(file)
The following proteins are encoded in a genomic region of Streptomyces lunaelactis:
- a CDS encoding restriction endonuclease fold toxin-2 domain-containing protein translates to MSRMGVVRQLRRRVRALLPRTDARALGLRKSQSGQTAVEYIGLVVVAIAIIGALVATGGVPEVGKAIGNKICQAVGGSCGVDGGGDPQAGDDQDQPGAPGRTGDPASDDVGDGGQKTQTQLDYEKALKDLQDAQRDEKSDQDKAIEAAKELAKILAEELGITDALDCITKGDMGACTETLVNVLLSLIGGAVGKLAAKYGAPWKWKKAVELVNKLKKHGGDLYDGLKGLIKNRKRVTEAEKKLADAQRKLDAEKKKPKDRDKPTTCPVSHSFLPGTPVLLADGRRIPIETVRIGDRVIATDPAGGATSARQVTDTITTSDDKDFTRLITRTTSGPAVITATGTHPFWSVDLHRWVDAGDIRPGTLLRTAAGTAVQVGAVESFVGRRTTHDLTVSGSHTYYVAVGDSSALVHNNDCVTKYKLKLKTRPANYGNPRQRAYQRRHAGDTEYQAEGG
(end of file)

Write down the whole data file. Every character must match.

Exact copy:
The following proteins are encoded in a genomic region of Streptomyces lunaelactis:
- a CDS encoding restriction endonuclease fold toxin-2 domain-containing protein translates to MSRMGVVRQLRRRVRALLPRTDARALGLRKSQSGQTAVEYIGLVVVAIAIIGALVATGGVPEVGKAIGNKICQAVGGSCGVDGGGDPQAGDDQDQPGAPGRTGDPASDDVGDGGQKTQTQLDYEKALKDLQDAQRDEKSDQDKAIEAAKELAKILAEELGITDALDCITKGDMGACTETLVNVLLSLIGGAVGKLAAKYGAPWKWKKAVELVNKLKKHGGDLYDGLKGLIKNRKRVTEAEKKLADAQRKLDAEKKKPKDRDKPTTCPVSHSFLPGTPVLLADGRRIPIETVRIGDRVIATDPAGGATSARQVTDTITTSDDKDFTRLITRTTSGPAVITATGTHPFWSVDLHRWVDAGDIRPGTLLRTAAGTAVQVGAVESFVGRRTTHDLTVSGSHTYYVAVGDSSALVHNNDCVTKYKLKLKTRPANYGNPRQRAYQRRHAGDTEYQAEGG